I was checking the other day through notes I had made for a panel discussion in IADT, to which I was invited by Jason Oakley of VAI. I enjoyed the afternoon a lot, but the details are gone from my memory. What I do have is something I wrote for the discussion about how to look at an art publication:
Much of publishing is a sort of ‘meta’ activity – what matters is not the content of the publication but the fact that it exists and that certain people and organisations contributed to it. So the publication becomes about itself, rather than being about the art that it relates to.
Here is something that I do pretty much every day. A new publication comes into the office. If I have time, I pick it up and page through it. If I’m in ‘editor’ mode, I’m noting, roughly in this order, the following: (a) cost of printing and distributing the publication; (b) who funded it; (c) who designed it; (d) who is writing in it; (e) and finally, who the artists are and what it is about. This may take 30 seconds. In that time I’ve got all the information I need – basically, who’s getting money from whom and who is willing to write for whom.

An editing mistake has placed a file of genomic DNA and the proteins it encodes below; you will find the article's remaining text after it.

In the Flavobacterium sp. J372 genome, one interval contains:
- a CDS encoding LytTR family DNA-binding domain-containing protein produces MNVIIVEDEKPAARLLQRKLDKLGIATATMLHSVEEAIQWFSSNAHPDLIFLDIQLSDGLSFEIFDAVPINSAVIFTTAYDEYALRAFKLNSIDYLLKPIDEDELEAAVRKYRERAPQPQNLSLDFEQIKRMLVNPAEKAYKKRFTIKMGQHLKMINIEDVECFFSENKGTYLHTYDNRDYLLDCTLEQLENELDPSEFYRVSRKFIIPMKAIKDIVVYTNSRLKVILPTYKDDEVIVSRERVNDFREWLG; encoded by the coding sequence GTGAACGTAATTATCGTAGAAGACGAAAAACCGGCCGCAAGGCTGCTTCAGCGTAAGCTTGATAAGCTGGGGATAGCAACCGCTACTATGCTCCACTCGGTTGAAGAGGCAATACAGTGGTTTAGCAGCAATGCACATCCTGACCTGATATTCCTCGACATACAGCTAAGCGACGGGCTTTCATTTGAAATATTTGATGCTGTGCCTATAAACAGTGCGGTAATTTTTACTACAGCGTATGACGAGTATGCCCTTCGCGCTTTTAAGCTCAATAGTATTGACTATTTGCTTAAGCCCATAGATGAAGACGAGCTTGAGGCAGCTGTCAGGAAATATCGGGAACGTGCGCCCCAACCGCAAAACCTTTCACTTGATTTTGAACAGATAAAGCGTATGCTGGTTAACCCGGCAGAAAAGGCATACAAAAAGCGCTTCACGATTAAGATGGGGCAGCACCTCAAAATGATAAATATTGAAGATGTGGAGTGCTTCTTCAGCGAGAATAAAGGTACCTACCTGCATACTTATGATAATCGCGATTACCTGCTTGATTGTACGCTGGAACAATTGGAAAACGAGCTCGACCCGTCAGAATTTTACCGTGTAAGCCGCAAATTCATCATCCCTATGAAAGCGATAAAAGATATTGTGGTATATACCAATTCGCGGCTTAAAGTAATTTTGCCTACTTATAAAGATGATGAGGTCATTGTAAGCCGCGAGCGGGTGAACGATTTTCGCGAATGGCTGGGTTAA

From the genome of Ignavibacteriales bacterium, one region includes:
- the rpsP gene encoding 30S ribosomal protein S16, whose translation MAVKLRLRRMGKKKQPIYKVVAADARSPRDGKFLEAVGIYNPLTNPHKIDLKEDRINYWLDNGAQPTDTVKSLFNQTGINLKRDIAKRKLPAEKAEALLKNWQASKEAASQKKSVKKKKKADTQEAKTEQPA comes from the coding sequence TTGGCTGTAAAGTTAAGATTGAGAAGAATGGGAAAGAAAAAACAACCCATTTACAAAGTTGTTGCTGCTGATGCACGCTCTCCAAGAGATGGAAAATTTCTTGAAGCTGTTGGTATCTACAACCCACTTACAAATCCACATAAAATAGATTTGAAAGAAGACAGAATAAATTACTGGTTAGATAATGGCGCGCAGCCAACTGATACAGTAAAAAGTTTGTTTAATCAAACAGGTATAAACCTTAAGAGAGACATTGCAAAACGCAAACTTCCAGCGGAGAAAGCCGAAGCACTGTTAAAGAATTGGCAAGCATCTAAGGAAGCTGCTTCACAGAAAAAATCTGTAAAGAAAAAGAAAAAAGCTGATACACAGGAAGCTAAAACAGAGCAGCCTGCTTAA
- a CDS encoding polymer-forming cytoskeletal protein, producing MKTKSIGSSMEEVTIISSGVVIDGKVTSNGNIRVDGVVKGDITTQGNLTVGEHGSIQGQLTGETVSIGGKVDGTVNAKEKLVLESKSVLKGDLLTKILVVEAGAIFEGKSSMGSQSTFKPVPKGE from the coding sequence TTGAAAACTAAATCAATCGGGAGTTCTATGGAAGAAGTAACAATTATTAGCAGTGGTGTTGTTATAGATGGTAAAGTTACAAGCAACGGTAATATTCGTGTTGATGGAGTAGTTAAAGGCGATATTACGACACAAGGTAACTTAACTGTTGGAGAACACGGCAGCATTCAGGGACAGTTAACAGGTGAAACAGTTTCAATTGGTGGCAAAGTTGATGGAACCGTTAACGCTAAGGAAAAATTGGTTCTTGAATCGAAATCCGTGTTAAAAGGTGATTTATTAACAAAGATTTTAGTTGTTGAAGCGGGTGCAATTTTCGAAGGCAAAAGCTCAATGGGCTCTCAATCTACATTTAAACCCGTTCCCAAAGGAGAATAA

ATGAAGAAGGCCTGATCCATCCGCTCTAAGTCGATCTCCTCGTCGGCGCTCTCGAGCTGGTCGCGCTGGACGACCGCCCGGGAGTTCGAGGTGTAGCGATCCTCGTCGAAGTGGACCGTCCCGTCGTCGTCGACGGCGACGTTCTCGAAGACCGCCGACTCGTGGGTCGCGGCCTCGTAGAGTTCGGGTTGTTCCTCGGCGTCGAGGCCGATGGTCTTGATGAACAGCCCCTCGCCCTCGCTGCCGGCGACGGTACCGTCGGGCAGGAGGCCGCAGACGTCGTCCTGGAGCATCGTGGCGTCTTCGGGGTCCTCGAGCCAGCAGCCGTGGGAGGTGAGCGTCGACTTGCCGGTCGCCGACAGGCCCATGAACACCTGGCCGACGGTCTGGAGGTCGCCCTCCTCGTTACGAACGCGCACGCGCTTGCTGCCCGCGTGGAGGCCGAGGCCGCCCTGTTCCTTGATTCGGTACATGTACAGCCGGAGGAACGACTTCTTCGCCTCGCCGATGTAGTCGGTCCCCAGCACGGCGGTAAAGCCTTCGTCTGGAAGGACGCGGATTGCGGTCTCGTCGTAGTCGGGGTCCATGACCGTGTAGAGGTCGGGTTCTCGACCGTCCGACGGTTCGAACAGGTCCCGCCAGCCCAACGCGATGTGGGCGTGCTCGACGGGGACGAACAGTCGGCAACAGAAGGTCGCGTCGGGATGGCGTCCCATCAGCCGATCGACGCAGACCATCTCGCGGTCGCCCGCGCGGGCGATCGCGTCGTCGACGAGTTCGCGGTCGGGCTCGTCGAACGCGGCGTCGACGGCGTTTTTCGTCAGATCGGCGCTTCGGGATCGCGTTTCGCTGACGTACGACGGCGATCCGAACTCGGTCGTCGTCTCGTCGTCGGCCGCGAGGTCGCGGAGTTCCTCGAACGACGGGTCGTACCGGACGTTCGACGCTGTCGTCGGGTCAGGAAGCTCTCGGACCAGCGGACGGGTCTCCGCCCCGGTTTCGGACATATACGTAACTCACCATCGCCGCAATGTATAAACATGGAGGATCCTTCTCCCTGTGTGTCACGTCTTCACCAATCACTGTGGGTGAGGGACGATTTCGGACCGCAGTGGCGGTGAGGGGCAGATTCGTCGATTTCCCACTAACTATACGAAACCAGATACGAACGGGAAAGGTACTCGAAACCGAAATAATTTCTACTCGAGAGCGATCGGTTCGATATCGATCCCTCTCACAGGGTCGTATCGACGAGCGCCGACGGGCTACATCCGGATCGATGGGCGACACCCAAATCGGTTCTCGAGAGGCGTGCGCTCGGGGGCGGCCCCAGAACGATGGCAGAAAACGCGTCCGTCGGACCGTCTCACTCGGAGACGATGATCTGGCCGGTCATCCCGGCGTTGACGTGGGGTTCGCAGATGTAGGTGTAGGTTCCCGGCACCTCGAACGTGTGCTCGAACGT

If I’m in artist mode, the order is more or less reversed: I want to know what the work is like, then who did it, then who wrote about it, then what they said, then how it all got put together, then who paid for it, then how much and how it got distributed.
These are very different ways of looking at the same object. When it comes to assessing a publication, the nonartist in the visual arts will be thinking ‘how?’ – how did this thing come together? – while the artist will approach asking ‘what?’ – what art is in the publication? When an artist is trying to figure out how a publication will work in the outside world, he or she would do well to think, at least from time to time, as a nonartist would.
Footnote: Repetition is of value: if I get a product once, I may be interested or not; if I get an update on it three months later, it implies continuity, funding, commitment…